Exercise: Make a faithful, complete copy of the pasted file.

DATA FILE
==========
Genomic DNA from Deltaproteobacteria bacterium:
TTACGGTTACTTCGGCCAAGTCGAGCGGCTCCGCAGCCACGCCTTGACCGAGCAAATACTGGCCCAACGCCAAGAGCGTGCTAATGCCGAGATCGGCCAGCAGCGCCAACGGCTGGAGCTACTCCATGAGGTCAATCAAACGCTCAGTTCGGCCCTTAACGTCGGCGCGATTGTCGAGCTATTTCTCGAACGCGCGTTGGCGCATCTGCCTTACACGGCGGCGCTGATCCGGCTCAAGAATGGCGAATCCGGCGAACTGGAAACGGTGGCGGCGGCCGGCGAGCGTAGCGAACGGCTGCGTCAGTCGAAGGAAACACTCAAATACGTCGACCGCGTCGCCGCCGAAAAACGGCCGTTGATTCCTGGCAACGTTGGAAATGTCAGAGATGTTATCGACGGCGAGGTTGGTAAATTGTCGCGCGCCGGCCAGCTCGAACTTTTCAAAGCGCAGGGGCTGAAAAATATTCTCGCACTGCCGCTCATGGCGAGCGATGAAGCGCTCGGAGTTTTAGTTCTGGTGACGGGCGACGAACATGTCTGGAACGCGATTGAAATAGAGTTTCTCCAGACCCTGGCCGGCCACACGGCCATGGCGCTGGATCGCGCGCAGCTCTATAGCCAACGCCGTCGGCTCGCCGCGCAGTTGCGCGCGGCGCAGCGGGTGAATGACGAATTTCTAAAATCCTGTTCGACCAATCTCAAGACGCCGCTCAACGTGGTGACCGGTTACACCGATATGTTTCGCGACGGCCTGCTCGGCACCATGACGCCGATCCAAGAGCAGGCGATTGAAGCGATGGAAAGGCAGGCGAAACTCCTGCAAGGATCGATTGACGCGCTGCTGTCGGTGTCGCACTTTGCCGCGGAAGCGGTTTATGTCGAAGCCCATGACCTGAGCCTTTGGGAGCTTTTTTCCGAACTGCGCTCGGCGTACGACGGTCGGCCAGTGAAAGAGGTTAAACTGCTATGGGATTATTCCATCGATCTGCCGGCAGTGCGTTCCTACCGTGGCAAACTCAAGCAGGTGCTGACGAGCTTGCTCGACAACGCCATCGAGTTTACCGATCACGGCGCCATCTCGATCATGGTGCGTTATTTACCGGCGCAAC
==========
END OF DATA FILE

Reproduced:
Genomic DNA from Deltaproteobacteria bacterium:
TTACGGTTACTTCGGCCAAGTCGAGCGGCTCCGCAGCCACGCCTTGACCGAGCAAATACTGGCCCAACGCCAAGAGCGTGCTAATGCCGAGATCGGCCAGCAGCGCCAACGGCTGGAGCTACTCCATGAGGTCAATCAAACGCTCAGTTCGGCCCTTAACGTCGGCGCGATTGTCGAGCTATTTCTCGAACGCGCGTTGGCGCATCTGCCTTACACGGCGGCGCTGATCCGGCTCAAGAATGGCGAATCCGGCGAACTGGAAACGGTGGCGGCGGCCGGCGAGCGTAGCGAACGGCTGCGTCAGTCGAAGGAAACACTCAAATACGTCGACCGCGTCGCCGCCGAAAAACGGCCGTTGATTCCTGGCAACGTTGGAAATGTCAGAGATGTTATCGACGGCGAGGTTGGTAAATTGTCGCGCGCCGGCCAGCTCGAACTTTTCAAAGCGCAGGGGCTGAAAAATATTCTCGCACTGCCGCTCATGGCGAGCGATGAAGCGCTCGGAGTTTTAGTTCTGGTGACGGGCGACGAACATGTCTGGAACGCGATTGAAATAGAGTTTCTCCAGACCCTGGCCGGCCACACGGCCATGGCGCTGGATCGCGCGCAGCTCTATAGCCAACGCCGTCGGCTCGCCGCGCAGTTGCGCGCGGCGCAGCGGGTGAATGACGAATTTCTAAAATCCTGTTCGACCAATCTCAAGACGCCGCTCAACGTGGTGACCGGTTACACCGATATGTTTCGCGACGGCCTGCTCGGCACCATGACGCCGATCCAAGAGCAGGCGATTGAAGCGATGGAAAGGCAGGCGAAACTCCTGCAAGGATCGATTGACGCGCTGCTGTCGGTGTCGCACTTTGCCGCGGAAGCGGTTTATGTCGAAGCCCATGACCTGAGCCTTTGGGAGCTTTTTTCCGAACTGCGCTCGGCGTACGACGGTCGGCCAGTGAAAGAGGTTAAACTGCTATGGGATTATTCCATCGATCTGCCGGCAGTGCGTTCCTACCGTGGCAAACTCAAGCAGGTGCTGACGAGCTTGCTCGACAACGCCATCGAGTTTACCGATCACGGCGCCATCTCGATCATGGTGCGTTATTTACCGGCGCAAC